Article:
One of my favorite feelings in the world is sitting back on a plane, buckling my seat belt and feeling the wheels lift off the ground as the plane soars higher and higher into the sky. I get such an adrenaline rush just by knowing how fast it goes, how there is nothing but air holding me up 30 thousand feet from the ground.
You can imagine that when Lafhert offered to write a blog post for me from the perspective of a pilot that I jumped at the opportunity. I know how much I love that feeling, and I couldn’t wait to read the perspective of the person behind the controls.
In the blog world, Lafhert introduces himself and writes under his pseudonym (and above is clearly not a photo of his face). You can read about his life over on his blog right here and I promise you won’t be disappointed! He is a fantastic writer which I saw the minute I opened this guest post. Enjoy!
There was an offer out to guest post while Melissa was absent abroad (bring me back some baklava), and I volunteered, picking this opportunity to try my hand at storytelling about my own traveling experiences. The difference here is… I’m the one flying the plane. I’m training to be a pilot, and like many other careers (teaching, medicine, sports, etc) I’ll always be “in training”, despite having acquired my private pilot’s license many moons ago.
I wanted to tell a story – one that had a little action, a little adventure, something that could get the adrenaline going just by my telling it. But having re-read the cursory drafts, I wasn’t happy with the result, so I’ll just instead monologue on the perspective I get from flying. If you want to read the story I was attempting to tell, I’ll post it on my blog the same day.
I could launch into a little history as to the kinds of people that have been pilots for their career – from the Wright brothers to Lindbergh to Earhart to Yeager to “Sully” Sullenberger – but I’m sure many of you already know them and their stories, so I’ll skip straight to mine.
Lots of pilots start out young in aviation – a lot of times you have to be to get ahead in the game – but I didn’t start flying until my first day of college. The learning curve is steep, the experience is somewhat pricy, and the media never helps things when it highlights plane crashes and explosions and the like.
I’ve accumulated a few stories over the course of my 5+ years of flying experience – I’ve run out of gas, I’ve had a complete electrical failure, I’ve flown with uber incompetent co-pilots, and though I’ve yet to have an actual fire in flight or get caught in a thunderstorm, it’s early yet – one of my favorite stories is a flight I did early in my training at a flight school just outside of St. Louis. The requirements for this private pilot certificate stated that I had to practice flying at night to a “Class C” airport.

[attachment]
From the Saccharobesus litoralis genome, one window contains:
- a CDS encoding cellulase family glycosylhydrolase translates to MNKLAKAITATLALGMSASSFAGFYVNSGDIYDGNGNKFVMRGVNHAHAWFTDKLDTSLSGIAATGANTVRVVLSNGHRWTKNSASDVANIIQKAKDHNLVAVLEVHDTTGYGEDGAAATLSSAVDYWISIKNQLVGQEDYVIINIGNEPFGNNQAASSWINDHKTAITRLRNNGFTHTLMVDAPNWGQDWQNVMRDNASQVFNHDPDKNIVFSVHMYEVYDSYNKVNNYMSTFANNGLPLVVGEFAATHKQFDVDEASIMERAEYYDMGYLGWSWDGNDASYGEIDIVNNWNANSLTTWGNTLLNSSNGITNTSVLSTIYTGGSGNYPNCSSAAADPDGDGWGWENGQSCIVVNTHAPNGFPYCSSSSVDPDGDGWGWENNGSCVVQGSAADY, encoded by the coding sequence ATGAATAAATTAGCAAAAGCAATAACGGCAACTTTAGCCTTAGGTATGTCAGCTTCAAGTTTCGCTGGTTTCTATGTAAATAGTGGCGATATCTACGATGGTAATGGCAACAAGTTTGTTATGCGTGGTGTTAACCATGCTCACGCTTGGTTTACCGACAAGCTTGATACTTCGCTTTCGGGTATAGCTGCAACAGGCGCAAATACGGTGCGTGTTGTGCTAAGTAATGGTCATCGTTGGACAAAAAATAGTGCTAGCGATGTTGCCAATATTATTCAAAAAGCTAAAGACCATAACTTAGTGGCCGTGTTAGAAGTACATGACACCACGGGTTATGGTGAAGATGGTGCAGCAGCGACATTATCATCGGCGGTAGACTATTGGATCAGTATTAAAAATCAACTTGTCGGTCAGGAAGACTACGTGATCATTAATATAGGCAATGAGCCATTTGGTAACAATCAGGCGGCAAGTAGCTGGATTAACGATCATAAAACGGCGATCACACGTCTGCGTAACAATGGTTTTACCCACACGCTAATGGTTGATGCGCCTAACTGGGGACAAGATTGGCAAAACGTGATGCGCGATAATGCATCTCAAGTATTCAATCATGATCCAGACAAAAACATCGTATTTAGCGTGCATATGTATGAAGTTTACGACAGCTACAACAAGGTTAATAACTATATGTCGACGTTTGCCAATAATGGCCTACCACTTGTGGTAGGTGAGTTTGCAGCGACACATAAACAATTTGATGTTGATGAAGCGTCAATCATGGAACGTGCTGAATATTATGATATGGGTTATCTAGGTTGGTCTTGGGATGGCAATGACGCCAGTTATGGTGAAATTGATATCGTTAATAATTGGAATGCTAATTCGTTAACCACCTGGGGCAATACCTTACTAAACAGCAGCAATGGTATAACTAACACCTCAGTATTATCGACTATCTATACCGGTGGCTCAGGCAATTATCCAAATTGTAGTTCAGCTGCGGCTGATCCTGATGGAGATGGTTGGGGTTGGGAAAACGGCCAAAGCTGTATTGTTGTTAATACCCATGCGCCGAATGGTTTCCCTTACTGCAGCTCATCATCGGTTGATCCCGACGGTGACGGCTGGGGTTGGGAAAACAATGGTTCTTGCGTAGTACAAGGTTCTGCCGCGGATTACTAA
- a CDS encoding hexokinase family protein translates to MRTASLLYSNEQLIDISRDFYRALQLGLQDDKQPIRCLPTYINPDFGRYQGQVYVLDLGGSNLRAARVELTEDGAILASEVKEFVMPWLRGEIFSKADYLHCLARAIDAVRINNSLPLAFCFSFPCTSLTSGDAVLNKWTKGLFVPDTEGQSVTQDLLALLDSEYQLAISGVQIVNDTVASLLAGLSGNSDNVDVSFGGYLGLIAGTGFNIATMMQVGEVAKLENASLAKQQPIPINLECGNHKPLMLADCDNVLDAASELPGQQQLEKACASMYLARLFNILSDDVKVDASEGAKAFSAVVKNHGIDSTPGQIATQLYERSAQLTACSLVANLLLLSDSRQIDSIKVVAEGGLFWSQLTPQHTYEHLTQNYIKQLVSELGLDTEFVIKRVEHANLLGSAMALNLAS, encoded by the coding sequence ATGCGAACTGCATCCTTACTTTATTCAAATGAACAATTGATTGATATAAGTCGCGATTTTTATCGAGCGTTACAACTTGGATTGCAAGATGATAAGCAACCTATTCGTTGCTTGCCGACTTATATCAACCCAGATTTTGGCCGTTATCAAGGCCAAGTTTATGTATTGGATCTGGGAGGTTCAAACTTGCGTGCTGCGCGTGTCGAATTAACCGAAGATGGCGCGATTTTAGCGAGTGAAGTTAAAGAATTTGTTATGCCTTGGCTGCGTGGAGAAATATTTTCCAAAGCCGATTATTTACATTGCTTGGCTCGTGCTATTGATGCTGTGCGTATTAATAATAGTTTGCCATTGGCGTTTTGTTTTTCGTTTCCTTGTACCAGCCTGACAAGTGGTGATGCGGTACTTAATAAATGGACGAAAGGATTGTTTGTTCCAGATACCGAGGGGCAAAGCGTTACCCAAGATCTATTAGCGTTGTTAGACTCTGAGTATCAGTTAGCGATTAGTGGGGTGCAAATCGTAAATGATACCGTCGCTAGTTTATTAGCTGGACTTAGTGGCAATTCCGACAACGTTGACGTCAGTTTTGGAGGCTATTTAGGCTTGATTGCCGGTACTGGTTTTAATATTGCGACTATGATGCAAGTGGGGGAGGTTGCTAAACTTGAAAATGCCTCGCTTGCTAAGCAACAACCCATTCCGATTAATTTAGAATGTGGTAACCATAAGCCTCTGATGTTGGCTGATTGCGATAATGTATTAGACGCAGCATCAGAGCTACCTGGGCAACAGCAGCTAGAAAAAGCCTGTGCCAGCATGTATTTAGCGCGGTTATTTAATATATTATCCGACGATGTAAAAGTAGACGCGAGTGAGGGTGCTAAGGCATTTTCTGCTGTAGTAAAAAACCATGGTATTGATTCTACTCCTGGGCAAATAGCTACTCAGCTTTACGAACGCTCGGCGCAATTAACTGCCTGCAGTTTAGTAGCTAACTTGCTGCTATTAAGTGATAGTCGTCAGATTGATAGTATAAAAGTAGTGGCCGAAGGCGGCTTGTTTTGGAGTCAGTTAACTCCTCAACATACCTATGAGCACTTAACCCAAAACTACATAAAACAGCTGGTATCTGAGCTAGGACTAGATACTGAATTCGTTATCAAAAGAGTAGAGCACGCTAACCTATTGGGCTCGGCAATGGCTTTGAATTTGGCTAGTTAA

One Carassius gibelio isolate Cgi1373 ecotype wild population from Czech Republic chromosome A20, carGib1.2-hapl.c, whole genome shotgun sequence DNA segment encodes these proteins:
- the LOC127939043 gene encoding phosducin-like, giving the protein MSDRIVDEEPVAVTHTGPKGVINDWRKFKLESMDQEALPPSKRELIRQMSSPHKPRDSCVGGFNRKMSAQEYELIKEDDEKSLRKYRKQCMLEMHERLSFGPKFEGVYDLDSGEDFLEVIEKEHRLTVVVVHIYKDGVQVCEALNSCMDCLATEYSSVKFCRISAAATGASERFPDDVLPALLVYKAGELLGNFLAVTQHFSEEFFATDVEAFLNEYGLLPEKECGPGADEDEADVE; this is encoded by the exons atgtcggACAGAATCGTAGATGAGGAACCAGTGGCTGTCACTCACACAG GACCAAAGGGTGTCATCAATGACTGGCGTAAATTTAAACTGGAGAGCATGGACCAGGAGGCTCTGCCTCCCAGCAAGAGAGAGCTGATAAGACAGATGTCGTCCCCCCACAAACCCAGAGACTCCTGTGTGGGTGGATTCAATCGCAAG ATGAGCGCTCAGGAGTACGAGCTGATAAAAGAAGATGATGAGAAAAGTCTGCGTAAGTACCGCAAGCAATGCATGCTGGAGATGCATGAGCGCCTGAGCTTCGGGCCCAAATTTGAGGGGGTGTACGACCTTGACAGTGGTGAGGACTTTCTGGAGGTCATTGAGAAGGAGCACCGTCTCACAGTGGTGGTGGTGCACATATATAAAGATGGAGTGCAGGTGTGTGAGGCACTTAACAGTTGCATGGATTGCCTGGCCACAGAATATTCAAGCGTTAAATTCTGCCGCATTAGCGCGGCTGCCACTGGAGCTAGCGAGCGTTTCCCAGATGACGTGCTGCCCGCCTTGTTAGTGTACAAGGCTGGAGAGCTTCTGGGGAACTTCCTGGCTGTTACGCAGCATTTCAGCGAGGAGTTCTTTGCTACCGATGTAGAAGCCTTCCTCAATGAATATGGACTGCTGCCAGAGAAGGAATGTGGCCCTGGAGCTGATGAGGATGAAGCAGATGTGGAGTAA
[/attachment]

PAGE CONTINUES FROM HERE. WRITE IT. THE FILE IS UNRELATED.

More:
The flight itself wasn’t all that memorable. We left about 5 or 6, arrived at Champaign-Urbana airport a little before dusk, and parked to go find some dinner. The flight back is what I remember the most of. It was a clear night; you could see all the stars out in their spectacular glory, and the surface below almost completely unlit; the sole exception being the small towns as we passed them by.
It’s the lack of sensations you get when you’re flying at night that makes you feel like you’re far above the Earth, floating effortlessly. John Magee had it right, but it’s most pronounced at night. Take off just after dusk, say goodbye to the tower controller, and head home. It’s a clear night, so climb as high as you can reasonably get away with – I think I got up to about 6 or 8 thousand feet – and wait for the sun to set. Look down at all the cars going by on the highway, their headlight beams extending mere inches crawling slowly along the pavement like earthworms. Out over the dashboard, you see twinkling lights – a mix of green, red and white – the jetliners finding their own places to settle for the night, carting home their burdening loads of weary passengers. Turn the dashboard lights down low, the need to see airspeed and altitude become far less interesting at this juncture than the moonlit bird’s-eye view in front of you. The drone of the single engine and the propeller up front chomping at the air ahead is drowned out by the insulation of the headset and the whoosh of the air as it streams like a vortex over the fuselage. It is dark out – and you can’t see anything but what appears, bathed in whitish-yellow light, perched as if freshly pulled from the magician’s hat.
The words don’t do the sight justice, but it is as if there is a solitary, immobile perch high above all else, and you have the best seat in the house, the only seat.
But what soon illuminates all of this is home. The lights ofSt. Louisappear in the distance, but not as sharp, blinding notes to the horizontal ‘tune’, but as a dulled phosphorescent glow.
We were more than 60 miles out, and the horizon is now this domed phosphorescent glow. It was a lesson in the extension of human settlement. The flatlands of theMidwestmay be famous for mile upon weary mile of cornfields and little else, but from a vantage point six thousand feet up, it’s all within reach.